Friday, August 27, 2010

AROMA Party: Effective Universal Symbols

Political correctness has become a burden to candidates and campaigns. As soon as a label is created, it is immediately, itself, labeled. The N-Word, the R-Word and of course, the Q-Word have been eliminated from all polite conversation.

As a result, it has become impossible to correctly and effectively assign values of combative opposition and this interferes with the nature of the contest and the context as realized in modern American politics.

The power of a political party is reckoned by the effectiveness of its message. Therefore, the AROMA Party chooses the Flying Fickle Finger gesture as the way to inform any candidate of which we disapprove the measure of our disapproval of their policy, dress, manner of speech or personality, or choice of locations for conveying any or all of the above.

In times past this gesture, also known as the Hawaiian Good Luck sign in smaller circles of political prisoners, has served as a way to let the other party know that they may sit on it and rotate. It being impossible this side of an elementary school playground to forbid or prevent its usage in impolite conversation, we believe this to be a sensible solution for insensitive party members there being no other type of conversation in American politics.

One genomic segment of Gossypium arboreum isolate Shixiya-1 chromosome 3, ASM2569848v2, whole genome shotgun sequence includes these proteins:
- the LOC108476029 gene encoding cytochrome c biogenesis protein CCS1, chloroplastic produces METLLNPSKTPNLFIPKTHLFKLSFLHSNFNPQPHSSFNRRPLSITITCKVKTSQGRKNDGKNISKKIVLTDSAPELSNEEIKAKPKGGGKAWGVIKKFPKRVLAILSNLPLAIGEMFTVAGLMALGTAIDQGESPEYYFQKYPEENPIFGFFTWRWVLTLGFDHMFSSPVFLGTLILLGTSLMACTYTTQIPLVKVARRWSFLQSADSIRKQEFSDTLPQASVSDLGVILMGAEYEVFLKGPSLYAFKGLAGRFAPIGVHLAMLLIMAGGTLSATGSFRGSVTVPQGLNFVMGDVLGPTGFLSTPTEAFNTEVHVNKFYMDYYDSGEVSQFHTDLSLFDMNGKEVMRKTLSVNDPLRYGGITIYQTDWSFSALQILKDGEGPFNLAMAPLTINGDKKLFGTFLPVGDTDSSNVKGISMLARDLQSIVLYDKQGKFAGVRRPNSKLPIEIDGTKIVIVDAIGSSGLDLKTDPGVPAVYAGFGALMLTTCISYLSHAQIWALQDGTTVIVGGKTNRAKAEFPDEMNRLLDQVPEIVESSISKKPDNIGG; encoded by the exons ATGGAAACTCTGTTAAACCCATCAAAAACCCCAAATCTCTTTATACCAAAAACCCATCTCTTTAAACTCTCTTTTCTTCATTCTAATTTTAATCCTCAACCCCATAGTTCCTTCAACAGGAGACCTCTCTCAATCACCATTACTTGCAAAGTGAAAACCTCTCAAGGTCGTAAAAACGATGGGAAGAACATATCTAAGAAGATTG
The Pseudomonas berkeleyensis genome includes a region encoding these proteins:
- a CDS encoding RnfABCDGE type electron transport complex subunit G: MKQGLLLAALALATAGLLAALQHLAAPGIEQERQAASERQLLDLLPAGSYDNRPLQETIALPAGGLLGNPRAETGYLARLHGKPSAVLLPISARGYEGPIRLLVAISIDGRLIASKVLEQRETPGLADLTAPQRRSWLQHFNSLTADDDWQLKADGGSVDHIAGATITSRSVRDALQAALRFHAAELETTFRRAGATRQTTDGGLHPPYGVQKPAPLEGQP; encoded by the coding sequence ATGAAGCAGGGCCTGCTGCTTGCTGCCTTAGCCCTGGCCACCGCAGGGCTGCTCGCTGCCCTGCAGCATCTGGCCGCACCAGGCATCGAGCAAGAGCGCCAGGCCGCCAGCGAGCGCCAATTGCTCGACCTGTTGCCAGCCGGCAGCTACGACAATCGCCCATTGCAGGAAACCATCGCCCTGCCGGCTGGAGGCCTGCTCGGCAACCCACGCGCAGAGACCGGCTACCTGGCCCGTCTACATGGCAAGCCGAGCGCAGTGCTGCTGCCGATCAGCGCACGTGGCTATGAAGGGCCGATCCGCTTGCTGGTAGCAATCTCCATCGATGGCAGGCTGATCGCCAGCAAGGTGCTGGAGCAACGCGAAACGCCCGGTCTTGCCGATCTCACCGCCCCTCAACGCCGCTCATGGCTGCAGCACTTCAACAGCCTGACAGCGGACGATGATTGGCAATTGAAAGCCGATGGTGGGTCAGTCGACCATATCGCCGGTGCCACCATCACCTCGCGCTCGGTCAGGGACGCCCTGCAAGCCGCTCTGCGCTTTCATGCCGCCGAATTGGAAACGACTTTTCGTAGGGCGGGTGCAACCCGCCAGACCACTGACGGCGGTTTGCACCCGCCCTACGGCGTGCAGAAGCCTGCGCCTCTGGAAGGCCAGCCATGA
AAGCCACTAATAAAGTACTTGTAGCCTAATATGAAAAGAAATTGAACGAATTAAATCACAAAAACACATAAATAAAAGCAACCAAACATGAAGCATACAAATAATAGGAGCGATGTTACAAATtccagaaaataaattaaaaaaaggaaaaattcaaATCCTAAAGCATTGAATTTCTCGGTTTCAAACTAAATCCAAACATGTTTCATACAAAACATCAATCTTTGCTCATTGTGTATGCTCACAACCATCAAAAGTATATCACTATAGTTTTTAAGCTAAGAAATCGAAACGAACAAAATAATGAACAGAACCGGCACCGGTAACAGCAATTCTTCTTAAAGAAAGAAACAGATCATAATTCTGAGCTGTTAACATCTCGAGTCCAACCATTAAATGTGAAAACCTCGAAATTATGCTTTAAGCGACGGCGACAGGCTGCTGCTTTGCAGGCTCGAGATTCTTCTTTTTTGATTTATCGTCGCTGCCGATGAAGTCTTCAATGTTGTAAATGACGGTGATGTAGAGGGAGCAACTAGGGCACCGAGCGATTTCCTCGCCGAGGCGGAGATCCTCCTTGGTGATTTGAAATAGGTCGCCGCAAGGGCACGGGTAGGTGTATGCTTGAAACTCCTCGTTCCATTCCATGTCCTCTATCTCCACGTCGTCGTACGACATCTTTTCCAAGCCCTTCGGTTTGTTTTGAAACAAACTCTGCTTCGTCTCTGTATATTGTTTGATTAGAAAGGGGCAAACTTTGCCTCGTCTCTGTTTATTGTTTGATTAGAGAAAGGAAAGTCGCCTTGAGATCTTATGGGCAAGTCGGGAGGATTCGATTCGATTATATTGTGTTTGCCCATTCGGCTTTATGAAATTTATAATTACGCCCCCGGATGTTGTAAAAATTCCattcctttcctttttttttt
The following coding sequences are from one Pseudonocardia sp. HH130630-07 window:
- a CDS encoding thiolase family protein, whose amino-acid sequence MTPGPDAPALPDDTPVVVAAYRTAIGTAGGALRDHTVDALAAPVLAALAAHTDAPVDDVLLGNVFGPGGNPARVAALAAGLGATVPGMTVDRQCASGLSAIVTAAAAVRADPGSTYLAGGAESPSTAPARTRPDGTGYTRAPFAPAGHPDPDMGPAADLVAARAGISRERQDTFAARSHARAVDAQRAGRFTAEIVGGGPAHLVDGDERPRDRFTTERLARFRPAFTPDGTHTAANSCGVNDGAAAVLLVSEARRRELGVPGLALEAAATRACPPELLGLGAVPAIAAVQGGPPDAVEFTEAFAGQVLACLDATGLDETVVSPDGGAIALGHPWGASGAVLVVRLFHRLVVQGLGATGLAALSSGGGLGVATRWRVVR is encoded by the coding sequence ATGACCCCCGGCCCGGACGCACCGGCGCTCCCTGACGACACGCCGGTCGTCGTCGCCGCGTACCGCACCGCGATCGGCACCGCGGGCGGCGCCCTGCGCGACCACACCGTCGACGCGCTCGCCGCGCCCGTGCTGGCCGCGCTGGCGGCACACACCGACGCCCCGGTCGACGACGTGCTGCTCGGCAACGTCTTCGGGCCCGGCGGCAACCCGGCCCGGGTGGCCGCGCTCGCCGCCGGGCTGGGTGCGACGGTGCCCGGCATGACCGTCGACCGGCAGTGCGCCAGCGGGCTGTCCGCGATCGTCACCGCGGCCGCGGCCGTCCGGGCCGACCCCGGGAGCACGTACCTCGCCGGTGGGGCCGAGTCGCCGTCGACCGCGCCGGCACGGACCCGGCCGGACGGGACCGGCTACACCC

UPDATE: This decision can be summarized as "Two hands in the bush ARE worth one bird."


John Cowan said...

The New York Branch draws the National Office's attention to this excellent and useful list of q-words. Conveniently, many of them are of Arabic origin.

Len Bullard said...

The National Office commends the New York Branch on the depth of its scholarship and thanks it for the utility of this list.

The National Committee favors the Flying Fickle Finger gesture for its universality and fitness for inclusion in multiple media but will accept any q-word designating the same or analogous *S*emantic.

NOTE: From experience in previous lives, the use of the S-word is discouraged except in interpersonnal communications where its intention can be safely derived from the context of use.

John Cowan said...

American universality, maybe. In the U.K. they use two fingers, like a V-for-victory sign but reversed and in motion.

Len Bullard said...

Really? And I thought they were asking me for sex. Live and learn.

The AROMA Party has yet to become international. When it does catch on in the UK, we'll increase the symbol set. Until then, we should only use the minimum required to declare victory as we have in past conflicts.

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